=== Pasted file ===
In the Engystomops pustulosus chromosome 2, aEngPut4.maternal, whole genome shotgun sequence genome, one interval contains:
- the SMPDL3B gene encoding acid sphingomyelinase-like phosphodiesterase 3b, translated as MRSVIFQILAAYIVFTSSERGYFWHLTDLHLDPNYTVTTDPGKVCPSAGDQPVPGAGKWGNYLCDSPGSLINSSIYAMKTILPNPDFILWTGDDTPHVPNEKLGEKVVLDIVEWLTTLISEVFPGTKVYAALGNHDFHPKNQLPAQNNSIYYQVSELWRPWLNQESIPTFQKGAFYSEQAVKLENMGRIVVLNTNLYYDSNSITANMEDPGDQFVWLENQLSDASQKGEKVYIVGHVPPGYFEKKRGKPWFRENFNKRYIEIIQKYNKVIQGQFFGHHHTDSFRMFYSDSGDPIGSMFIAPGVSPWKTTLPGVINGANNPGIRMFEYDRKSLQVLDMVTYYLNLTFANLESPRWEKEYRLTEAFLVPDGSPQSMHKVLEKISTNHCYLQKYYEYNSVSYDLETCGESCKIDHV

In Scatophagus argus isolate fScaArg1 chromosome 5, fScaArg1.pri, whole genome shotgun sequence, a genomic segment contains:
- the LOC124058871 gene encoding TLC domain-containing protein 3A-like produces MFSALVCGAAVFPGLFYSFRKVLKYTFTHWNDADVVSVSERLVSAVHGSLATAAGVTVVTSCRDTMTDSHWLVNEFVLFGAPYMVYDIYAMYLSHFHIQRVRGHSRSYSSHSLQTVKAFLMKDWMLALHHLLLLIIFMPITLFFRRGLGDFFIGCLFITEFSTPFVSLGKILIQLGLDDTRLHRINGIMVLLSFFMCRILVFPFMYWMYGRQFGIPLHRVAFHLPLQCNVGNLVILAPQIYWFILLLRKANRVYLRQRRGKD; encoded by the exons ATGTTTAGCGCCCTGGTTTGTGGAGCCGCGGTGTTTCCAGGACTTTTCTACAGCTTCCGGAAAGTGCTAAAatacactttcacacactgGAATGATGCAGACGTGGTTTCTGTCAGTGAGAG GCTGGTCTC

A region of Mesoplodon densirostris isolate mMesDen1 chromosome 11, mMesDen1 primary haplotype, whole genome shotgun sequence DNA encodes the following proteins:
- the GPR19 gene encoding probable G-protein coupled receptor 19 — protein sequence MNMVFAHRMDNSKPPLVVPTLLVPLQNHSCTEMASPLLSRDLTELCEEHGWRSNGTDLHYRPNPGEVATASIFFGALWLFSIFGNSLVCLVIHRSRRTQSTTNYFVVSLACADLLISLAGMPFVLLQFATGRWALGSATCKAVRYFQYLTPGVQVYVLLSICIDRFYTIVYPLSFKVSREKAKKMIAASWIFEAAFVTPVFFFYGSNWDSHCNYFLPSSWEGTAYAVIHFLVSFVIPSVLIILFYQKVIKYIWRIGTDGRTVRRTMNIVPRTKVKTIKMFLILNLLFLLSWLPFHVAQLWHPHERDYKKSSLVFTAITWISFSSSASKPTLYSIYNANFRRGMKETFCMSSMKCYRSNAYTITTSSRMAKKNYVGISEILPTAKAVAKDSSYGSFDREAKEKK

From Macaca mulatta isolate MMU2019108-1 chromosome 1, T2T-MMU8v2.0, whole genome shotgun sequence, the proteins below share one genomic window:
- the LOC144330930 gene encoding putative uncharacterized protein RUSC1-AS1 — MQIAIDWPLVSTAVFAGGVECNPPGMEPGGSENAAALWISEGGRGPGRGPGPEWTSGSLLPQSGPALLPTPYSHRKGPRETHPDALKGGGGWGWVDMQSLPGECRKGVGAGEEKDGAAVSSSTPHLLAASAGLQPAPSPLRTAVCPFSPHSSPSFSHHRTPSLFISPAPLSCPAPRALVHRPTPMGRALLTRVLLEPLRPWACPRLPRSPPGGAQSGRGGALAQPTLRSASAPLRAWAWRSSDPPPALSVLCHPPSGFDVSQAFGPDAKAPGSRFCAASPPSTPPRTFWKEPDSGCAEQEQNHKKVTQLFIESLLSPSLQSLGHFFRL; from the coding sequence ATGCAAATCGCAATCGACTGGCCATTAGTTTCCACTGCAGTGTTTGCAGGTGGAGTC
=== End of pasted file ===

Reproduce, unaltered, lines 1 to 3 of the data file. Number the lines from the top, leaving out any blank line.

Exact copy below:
In the Engystomops pustulosus chromosome 2, aEngPut4.maternal, whole genome shotgun sequence genome, one interval contains:
- the SMPDL3B gene encoding acid sphingomyelinase-like phosphodiesterase 3b, translated as MRSVIFQILAAYIVFTSSERGYFWHLTDLHLDPNYTVTTDPGKVCPSAGDQPVPGAGKWGNYLCDSPGSLINSSIYAMKTILPNPDFILWTGDDTPHVPNEKLGEKVVLDIVEWLTTLISEVFPGTKVYAALGNHDFHPKNQLPAQNNSIYYQVSELWRPWLNQESIPTFQKGAFYSEQAVKLENMGRIVVLNTNLYYDSNSITANMEDPGDQFVWLENQLSDASQKGEKVYIVGHVPPGYFEKKRGKPWFRENFNKRYIEIIQKYNKVIQGQFFGHHHTDSFRMFYSDSGDPIGSMFIAPGVSPWKTTLPGVINGANNPGIRMFEYDRKSLQVLDMVTYYLNLTFANLESPRWEKEYRLTEAFLVPDGSPQSMHKVLEKISTNHCYLQKYYEYNSVSYDLETCGESCKIDHV

In Scatophagus argus isolate fScaArg1 chromosome 5, fScaArg1.pri, whole genome shotgun sequence, a genomic segment contains: